By Carlee Frank
Welcome back to the third week of a healthier you! Now that you’ve added exercise to your new and improved diet, how do you feel? Maybe you’re tired and a bit stressed out, or you are energized and hopeful—either way, keep pushing forward.
Most of us want to see results the next day, but lifestyle changes take time. Hopefully last week, you were able to sit down with your calendar and block out four times per week to exercise, even if it is only a brisk 20-minute walk. If you haven’t found the motivation to continue, or are just tuning in this week, I challenge you to re-read weeks one and two and join the Healthier You club. Stay determined –your health is worth it!
Now, let’s talk about the standard American diet. While your mind might wander over images of apple pie and malt shakes, I’m not talking about the nostalgic foods of our past, but rather the average diet of 20th and 21st century Americans. The standard American diet has been defined as, “rich in red meat, dairy products, processed and artificially sweetened foods, and salt, with minimal intake of fruits, vegetables, fish, legumes, and whole grains.” Now, America is not the only country with nutritional difficulties; nearly every country in the world has portions of its population suffering from starvation, and others eating overly processed foods.
So, what makes a food “overly processed”? Think of it this way —our bodies were designed to eat what we can hunt, grow and gather. Some may argue that we could potentially grow the potatoes found in our favorite fast food French fries, but those very same fries also contain starch, dimethylpolysiloxane and dextrose, and I doubt we could grow those ingredients. So, for argument’s sake, let’s focus on what our bodies do need.
According to Food Pyramid, we need carbohydrates, fats, proteins and water (the macro nutrients), and various vitamins and minerals (micro nutrients), all of which are found in fruits, vegetables, proteins, oils, etc. Revisiting the standard American diet, a 2007-2010 study by the U.S. Department of Agriculture found that 87 percent of Americans have vegetable intakes below the goal; 75 percent have fruit intakes below the goal; and 86 percent of Americans have dairy intakes below the goal. The study also found that 70 percent of Americans have an “added sugars” intake above the limit; 71 percent have a saturated fat intake above the limit; and 89 percent have a sodium consumption above the limit.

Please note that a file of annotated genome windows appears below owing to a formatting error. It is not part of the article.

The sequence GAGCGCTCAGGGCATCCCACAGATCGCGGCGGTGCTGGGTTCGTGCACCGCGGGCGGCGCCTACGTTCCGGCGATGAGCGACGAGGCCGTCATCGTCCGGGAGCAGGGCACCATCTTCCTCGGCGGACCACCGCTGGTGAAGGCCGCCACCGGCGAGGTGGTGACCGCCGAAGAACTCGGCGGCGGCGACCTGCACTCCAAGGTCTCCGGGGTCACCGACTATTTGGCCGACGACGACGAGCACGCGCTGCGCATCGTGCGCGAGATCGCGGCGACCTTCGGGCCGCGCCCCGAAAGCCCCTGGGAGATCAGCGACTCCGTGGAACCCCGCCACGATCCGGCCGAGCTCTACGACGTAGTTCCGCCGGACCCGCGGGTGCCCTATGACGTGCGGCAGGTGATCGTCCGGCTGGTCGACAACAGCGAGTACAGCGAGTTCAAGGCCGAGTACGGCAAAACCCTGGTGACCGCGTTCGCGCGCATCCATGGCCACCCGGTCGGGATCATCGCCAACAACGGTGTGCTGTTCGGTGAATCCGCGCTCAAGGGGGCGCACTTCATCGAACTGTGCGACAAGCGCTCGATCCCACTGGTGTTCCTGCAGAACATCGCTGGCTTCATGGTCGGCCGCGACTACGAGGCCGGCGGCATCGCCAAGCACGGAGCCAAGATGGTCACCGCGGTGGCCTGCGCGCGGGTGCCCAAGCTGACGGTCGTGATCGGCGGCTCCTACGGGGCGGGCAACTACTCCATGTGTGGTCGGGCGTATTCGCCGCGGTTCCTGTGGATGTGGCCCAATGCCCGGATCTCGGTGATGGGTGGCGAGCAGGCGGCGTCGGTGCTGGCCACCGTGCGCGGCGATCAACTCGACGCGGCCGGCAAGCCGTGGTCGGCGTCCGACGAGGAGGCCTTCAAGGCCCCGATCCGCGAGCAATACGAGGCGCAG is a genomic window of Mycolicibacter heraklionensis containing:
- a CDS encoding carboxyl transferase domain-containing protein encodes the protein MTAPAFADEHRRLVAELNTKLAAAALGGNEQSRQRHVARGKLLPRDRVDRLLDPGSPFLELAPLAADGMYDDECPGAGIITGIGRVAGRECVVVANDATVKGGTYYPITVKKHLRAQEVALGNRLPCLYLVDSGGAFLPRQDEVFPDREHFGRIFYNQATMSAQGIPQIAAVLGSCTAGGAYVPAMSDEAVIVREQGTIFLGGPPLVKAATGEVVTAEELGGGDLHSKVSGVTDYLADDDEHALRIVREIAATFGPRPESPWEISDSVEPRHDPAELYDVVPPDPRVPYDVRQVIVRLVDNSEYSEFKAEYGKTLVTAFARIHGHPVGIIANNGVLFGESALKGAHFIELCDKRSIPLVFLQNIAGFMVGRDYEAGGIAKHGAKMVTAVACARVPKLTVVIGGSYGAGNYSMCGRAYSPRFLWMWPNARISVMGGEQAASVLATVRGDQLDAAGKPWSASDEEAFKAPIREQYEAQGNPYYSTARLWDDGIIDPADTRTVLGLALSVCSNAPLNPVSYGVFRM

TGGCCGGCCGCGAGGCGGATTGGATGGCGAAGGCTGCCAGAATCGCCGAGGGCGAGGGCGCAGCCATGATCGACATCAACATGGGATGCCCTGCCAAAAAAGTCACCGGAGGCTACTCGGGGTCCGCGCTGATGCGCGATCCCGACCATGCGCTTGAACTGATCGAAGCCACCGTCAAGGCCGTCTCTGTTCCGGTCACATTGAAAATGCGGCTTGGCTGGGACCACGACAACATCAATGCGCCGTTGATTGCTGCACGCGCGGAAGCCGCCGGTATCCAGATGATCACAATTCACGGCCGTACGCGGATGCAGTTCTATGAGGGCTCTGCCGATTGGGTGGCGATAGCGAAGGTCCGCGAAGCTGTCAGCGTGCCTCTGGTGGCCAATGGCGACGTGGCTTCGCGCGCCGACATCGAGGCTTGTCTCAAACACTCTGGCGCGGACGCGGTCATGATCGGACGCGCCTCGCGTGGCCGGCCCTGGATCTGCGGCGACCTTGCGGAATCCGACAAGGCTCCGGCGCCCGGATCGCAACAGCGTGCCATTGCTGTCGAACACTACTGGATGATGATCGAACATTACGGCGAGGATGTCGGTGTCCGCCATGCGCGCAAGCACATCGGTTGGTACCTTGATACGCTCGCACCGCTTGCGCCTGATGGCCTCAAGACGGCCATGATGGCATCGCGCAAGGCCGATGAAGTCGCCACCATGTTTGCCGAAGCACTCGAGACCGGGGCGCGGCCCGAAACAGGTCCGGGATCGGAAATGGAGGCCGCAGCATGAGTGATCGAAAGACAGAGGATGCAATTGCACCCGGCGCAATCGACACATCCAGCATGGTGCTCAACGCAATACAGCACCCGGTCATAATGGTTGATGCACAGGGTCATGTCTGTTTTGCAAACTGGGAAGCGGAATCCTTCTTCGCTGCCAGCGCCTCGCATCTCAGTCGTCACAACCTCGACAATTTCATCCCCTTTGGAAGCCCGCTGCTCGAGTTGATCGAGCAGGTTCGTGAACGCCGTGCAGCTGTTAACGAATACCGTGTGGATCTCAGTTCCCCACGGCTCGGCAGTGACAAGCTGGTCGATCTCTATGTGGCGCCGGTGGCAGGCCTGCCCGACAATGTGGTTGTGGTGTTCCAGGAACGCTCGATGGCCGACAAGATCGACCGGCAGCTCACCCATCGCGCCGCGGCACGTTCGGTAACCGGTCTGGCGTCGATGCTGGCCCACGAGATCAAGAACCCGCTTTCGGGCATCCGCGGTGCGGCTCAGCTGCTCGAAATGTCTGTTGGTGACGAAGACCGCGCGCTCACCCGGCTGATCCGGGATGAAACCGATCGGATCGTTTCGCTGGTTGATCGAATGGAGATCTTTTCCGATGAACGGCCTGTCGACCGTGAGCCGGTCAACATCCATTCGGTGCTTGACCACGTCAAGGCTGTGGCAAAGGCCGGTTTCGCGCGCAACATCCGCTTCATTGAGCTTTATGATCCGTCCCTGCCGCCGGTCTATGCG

So, what does this all mean? Well, when we do not eat the proper nutrients, our digestive system cannot power basic functions such as energy production, cellular repair and growth, or fight off infections, regulate sleep and mood. Over time, eating overly processed foods –such as high fructose corn syrup –can also harm our digestive system.
While this all sounds incredibly depressing and hopeless, just wait, there’s hope! We, the average American, can do something about this. We can choose to eat whole fruits and vegetables, avoid processed and fast foods, and be more mindful of what we put in our bodies. Again, ask yourself how your meal or grocery haul can be healthier, but this time keep in mind the additives floating around the market. Begin reading the ingredients section of your favorite foods to gain greater insight into your weekly nutrient intakes. Don’t beat yourself up over the number on the scale. Instead, value your body –we only get one, so let’s treat it well.
Next week, we will discuss stretching. Although underrated, stretching is one of the most beneficial activities to the human body. See you then!
Bloomfield, HE; Kane, R; Koeller, E; Greer, N; MacDonald, R; Wilt, T (November 2015). “Benefits and Harms of the Mediterranean Diet Compared to Other Diets”.